Directed by Joseph Sargent
Written by James Bridges, from a novel by D. F. Jones
Starring Eric Braeden, Susan Clark, Gordon Pinsent, William Schallart
It’s highly unusual for Hollywood to turn to written science fiction for its science fiction films* and its rare indeed when both the book and the movie are good ones. There’s A Boy and His Dog, of course, but not many others. D. F. Jones wrote Colossus in 1966, a good but minor SF novel that was eventually filmed as Colossus: The Forbin Project.**
The story is an old one: Dr. Charles Forbin (Eric Braeden) is developing a supercomputer, Colossus, to manage all US nuclear weapons system. But, as soon as its turned on, Colossus comes up with a frightening message: “There is another.”
The other is Guardian, the Soviet counterpart to Colossus, which has also gone live. The two computers link to each other, and the worst happens: the combine and try to run things. Forbin is the only one who has a chance to stop it, since he’s the only human Colossus will communicate with.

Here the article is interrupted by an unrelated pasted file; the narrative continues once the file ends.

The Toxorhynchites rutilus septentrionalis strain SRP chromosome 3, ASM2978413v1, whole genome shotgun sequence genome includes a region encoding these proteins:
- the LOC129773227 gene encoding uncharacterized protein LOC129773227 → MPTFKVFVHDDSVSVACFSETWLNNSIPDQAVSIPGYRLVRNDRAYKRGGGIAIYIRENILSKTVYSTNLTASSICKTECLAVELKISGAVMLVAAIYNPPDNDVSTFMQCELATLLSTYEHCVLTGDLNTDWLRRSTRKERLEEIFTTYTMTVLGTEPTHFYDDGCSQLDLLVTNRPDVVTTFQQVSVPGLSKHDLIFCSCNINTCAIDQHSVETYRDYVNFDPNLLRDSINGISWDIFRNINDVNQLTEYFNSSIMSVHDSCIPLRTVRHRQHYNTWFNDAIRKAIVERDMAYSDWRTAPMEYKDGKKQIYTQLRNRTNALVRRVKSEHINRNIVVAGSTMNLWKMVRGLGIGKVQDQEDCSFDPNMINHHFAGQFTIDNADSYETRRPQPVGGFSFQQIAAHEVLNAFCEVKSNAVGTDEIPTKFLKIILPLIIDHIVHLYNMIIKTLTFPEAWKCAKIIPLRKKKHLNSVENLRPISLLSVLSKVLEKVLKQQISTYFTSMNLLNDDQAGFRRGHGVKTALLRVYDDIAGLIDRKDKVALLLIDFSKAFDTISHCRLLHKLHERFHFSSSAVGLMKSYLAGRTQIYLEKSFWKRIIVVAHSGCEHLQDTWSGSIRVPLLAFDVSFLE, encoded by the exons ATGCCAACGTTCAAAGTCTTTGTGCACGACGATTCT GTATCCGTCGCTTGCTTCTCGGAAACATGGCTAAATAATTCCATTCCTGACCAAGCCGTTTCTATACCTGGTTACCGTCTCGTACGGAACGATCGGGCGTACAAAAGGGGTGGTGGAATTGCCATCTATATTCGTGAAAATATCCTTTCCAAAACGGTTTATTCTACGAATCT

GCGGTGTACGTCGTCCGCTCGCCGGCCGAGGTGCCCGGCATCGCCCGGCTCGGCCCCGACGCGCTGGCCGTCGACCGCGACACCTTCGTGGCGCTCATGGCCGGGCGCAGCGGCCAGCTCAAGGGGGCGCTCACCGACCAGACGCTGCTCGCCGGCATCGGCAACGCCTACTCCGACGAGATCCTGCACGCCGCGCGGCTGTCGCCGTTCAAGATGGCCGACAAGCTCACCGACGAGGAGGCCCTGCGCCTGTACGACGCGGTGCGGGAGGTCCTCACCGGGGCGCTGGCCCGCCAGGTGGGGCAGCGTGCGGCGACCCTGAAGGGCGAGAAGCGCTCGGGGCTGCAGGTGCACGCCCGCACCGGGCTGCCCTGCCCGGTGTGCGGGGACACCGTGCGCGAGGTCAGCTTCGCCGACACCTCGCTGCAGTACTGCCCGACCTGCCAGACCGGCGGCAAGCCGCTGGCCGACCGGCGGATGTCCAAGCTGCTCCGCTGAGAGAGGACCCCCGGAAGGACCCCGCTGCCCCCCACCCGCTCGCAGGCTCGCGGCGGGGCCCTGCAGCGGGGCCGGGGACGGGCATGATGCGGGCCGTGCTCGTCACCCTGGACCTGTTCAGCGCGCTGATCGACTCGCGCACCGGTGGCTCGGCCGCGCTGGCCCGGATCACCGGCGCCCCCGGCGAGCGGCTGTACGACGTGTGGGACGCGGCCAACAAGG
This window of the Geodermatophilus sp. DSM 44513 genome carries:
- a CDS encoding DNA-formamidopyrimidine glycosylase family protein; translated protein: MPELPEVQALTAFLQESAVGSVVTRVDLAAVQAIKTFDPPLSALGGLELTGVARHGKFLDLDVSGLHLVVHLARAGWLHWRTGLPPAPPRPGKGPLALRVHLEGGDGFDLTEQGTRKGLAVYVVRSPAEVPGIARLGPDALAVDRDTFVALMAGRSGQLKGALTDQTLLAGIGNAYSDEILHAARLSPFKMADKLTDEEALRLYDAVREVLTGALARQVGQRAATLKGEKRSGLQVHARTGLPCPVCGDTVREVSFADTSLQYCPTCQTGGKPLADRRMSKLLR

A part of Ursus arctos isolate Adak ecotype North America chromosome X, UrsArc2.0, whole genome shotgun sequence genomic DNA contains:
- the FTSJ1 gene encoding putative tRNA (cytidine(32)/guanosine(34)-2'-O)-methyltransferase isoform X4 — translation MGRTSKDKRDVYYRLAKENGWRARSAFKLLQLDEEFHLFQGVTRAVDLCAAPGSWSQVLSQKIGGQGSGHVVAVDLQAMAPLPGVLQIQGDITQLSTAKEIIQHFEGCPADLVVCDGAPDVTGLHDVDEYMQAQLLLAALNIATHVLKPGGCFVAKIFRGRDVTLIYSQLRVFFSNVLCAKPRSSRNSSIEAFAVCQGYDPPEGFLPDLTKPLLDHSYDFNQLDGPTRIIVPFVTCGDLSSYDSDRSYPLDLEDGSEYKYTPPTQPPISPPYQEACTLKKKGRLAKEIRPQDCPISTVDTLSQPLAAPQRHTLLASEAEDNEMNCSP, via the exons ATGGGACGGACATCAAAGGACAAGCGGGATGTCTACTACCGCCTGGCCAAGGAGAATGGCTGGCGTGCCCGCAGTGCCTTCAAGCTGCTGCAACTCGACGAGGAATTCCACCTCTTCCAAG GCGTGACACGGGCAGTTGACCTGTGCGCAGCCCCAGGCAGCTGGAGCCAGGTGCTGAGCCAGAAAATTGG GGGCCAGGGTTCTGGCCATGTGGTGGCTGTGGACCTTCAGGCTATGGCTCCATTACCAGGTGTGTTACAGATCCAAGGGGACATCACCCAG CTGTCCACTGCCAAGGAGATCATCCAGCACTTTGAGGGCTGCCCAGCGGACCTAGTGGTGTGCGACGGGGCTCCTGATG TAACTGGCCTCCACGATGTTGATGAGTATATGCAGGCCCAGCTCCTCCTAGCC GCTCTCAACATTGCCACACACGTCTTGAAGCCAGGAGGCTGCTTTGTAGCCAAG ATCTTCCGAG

One of the nice things about the movie is the way it avoids our expectations. In nearly all movies with this setup, the hero finds a way to defeat the computer.*** But this isn’t an ordinary computer, and there are some nice subversion of expectations along the way. One nice touch is how Forbin manages to get a chance to communicate with others without Colossus watching by pretending to have sex and insisting that Colossus doesn’t watch.
The cast is generally made up of TV actors, and director Joseph Sargent has primarily worked in TV. His best known film is The Taking of Pelham One Two Three. Eric Braeden as Forbin is still working regularly, but rarely as a star.
The movie got good reviews and did well enough for Jones to write two sequel novels: The Fall of Colossus and Colossus and the Crab. But the movie was quickly forgotten to anyone now a big fan of SF films.
*Especially nowadays. Has any author other than Philip K. Dick have a movie made of his books lately?
**The movie was was originally billed just as The Forbin Project (that’s the title in Vincent Canby’s New York Times review of it), but somehow – perhaps when it came out on video, “Colossus” was added on.
**“I Always Lie®.”